PH debt: P11.93 trillion as of end November
MANILA, Philippines—As the national government allowed billions of pesos in short-term IOUs to mature in November without replacing them with new borrowings, its debt stock slightly declined to P11.93 trillion at the end of the first 11 months.
The latest Bureau of the Treasury data on Wednesday (Dec. 29) showed end-November outstanding debt was 0.3-percent smaller than the record-high P11.97 trillion last October.
However, the debt pile was 17.7-percent bigger than the P10.13 trillion recorded in November 2020.
In its report, the Treasury said domestic debt, which accounted for the bulk or 70.7 percent of total, declined 0.3 percent month-on-month to P8.44 trillion due to “net redemption of government securities” or the maturity of T-bills and bonds.
The Inquirer earlier reported that outstanding locally issued debt paper declined to P7.9 trillion in November from October’s record P7.93 trillion, on the back of more T-bill maturities, as the government wanted to end 2021 with a debt-to-gross domestic product (GDP) ratio below 60 percent.
The remainder of outstanding domestic obligations was the P540-billion zero-interest loan from the Bangko Sentral ng Pilipinas (BSP), which the Treasury repaid last Dec. 10, ahead of maturity on Jan. 12, 2022.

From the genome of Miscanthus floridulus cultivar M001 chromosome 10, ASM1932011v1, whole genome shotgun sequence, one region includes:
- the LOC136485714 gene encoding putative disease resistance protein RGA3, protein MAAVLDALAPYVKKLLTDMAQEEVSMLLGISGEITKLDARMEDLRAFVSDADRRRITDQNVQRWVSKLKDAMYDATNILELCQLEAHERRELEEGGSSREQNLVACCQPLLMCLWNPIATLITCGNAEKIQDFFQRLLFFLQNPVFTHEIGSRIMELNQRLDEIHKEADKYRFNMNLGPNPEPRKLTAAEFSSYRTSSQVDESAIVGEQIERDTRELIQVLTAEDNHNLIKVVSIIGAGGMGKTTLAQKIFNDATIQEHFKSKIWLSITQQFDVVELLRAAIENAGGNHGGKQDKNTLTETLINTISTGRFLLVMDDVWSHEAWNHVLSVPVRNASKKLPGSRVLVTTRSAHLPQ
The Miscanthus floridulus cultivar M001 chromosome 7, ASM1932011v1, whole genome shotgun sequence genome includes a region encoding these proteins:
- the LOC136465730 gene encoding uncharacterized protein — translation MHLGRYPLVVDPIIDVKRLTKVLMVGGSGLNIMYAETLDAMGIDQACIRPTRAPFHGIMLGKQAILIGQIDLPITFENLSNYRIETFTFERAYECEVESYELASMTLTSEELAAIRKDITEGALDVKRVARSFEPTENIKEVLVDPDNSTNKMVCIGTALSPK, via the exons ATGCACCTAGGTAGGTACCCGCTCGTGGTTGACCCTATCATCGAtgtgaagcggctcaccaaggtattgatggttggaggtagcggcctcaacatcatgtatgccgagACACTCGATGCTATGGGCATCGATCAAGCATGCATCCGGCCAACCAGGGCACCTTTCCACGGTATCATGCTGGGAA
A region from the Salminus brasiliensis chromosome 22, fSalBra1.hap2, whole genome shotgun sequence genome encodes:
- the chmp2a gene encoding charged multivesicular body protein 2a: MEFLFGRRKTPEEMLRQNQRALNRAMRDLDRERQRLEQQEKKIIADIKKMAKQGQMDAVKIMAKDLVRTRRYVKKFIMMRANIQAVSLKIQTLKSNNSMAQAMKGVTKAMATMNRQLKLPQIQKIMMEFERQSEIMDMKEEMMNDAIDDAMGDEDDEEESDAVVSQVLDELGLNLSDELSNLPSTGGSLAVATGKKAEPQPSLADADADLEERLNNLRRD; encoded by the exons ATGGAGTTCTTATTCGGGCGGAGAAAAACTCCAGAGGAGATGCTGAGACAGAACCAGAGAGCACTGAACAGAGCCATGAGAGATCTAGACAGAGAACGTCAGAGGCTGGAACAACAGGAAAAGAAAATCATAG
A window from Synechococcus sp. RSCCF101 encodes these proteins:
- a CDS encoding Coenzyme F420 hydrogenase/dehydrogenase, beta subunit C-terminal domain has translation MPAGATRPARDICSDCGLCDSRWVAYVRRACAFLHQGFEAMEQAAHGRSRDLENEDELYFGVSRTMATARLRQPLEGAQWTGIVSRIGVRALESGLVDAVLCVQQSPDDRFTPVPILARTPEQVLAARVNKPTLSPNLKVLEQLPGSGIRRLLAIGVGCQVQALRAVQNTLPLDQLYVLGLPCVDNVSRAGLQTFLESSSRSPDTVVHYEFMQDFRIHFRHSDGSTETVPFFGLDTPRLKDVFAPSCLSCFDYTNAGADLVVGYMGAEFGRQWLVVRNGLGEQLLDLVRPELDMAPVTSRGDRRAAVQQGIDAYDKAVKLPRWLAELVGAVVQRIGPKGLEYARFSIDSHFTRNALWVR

For next year, the national government requested a smaller P300-billion liquidity support from the BSP amid an improving economic outlook following reopening of more productive sectors from stringent COVID-19 restrictions.
But year-on-year, domestic debt jumped 17.4 percent from P7.19 trillion in November last year.
Outstanding foreign debt also declined month-on-month by 0.4 percent to P3.49 trillion, partly due to the stronger peso.
The peso, which closed November at 50.384:$1 from 50.552 vs. the greenback in October, slashed debt by P11.64 billion, on top of the P4.05-billion reduction in obligations denominated in other foreign currencies which also strengthened against the US dollar last month.
The impact of the peso’s appreciation offset the P2.9 billion in net foreign borrowings in November, the Treasury said.
The end-November external debt, however, climbed by a faster 18.6 percent year-on-year, from P2.94 trillion last year.
As the national government’s outstanding debt climbed by a faster 27.2 percent year-on-year than the 4.9-percent average economic growth during the first nine months of 2021, end-September debt-to-GDP rose to a 16-year high of 63.1 percent — beyond the 60-percent threshold which debt watchers deemed as manageable for an emerging market like the Philippines.
The government targets a debt ratio of 59.1 percent by end-2021, which will nonetheless still be the highest since the 65.7 percent posted in 2005.
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